Therapist: How to Deal with Bad News Overdose

This is an archived article and the information in the article may be outdated. Please look at the time stamp on the story to see when it was last updated.

BEACHWOOD, Ohio -- The images are unavoidable: 24-hour news coverage of the Boston bombings and manhunt on TV, and images on the Internet we can't even show on TV.

Some people can suffer emotionally by seeing too much tragedy -- like a bad news information overdose.

"There is something called 'secondary traumatization,' where a person can be traumatized, not first-hand to the event, but secondary, to what they have witnessed. With constantly watching news coverage, you can definitely have a traumatic effect," said Robyn Hill, a Beachwood therapist who specializes in traumatic experiences.

Hill said you don't have to experience something first-hand to be traumatized, especially if a person already suffers from post-traumatic stress disorder, anxiety or depression.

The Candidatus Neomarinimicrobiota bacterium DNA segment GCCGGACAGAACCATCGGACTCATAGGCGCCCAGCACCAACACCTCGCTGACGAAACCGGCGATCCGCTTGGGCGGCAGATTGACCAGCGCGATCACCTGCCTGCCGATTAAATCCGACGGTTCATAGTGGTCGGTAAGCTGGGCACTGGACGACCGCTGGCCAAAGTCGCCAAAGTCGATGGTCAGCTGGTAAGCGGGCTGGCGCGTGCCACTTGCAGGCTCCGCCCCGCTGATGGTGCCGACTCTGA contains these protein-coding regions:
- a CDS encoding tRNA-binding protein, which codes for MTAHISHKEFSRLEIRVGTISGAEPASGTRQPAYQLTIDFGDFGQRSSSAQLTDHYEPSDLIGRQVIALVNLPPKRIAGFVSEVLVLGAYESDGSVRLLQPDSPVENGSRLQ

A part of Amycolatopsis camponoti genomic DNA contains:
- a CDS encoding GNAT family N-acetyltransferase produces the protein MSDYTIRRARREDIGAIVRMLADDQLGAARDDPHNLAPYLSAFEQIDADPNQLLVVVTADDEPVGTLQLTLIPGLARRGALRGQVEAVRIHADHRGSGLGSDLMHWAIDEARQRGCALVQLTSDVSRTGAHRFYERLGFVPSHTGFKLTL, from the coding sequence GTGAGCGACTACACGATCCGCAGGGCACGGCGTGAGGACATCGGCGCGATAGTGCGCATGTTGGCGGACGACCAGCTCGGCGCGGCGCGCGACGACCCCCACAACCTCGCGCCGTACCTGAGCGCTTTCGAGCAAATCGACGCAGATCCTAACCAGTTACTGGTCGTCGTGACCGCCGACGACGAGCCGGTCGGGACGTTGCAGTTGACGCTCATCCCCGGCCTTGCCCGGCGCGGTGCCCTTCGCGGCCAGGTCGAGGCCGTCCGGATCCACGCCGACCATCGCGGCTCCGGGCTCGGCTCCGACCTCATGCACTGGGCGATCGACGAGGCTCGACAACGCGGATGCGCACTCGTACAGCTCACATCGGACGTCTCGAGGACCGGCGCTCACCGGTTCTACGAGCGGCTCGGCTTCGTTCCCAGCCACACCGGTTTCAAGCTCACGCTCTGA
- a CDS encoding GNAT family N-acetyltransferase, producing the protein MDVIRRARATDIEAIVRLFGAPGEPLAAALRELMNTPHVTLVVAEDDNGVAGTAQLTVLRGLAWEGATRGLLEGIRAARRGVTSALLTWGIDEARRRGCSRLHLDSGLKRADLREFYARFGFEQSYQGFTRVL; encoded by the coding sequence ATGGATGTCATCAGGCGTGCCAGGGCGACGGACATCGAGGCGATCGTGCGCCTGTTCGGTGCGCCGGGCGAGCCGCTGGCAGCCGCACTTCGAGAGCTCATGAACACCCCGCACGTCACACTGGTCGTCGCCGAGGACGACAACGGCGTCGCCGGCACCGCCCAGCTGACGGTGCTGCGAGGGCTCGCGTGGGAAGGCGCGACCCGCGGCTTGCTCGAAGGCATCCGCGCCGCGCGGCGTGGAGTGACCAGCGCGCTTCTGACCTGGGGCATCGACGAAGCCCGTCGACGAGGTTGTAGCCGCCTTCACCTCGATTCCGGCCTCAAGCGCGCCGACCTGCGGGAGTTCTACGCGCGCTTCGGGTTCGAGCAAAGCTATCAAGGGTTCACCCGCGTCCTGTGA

Hill suggests people get their dose of news in the morning and in the evening, and go about their day in-between.

"It is on all day long, so people can catch it throughout the day, but to watch it hours on end, that is definitely going to have an effect on a person's emotions," Hill said.

It's OK to stay informed, but don't become obsessed.

Of course, the people in the Boston area will bear the heaviest emotional burden.

But Hill said if people stay connected in the community, they can bounce back.

"Getting together and processing, talking about what happened will help them to feel not so alone in their experiences," Hill said.

Hill said if you find yourself having repeated nightmares about an event, develop anxiety and start avoiding specific situations you may want to see a therapist.

For extended coverage on the explosions, click here.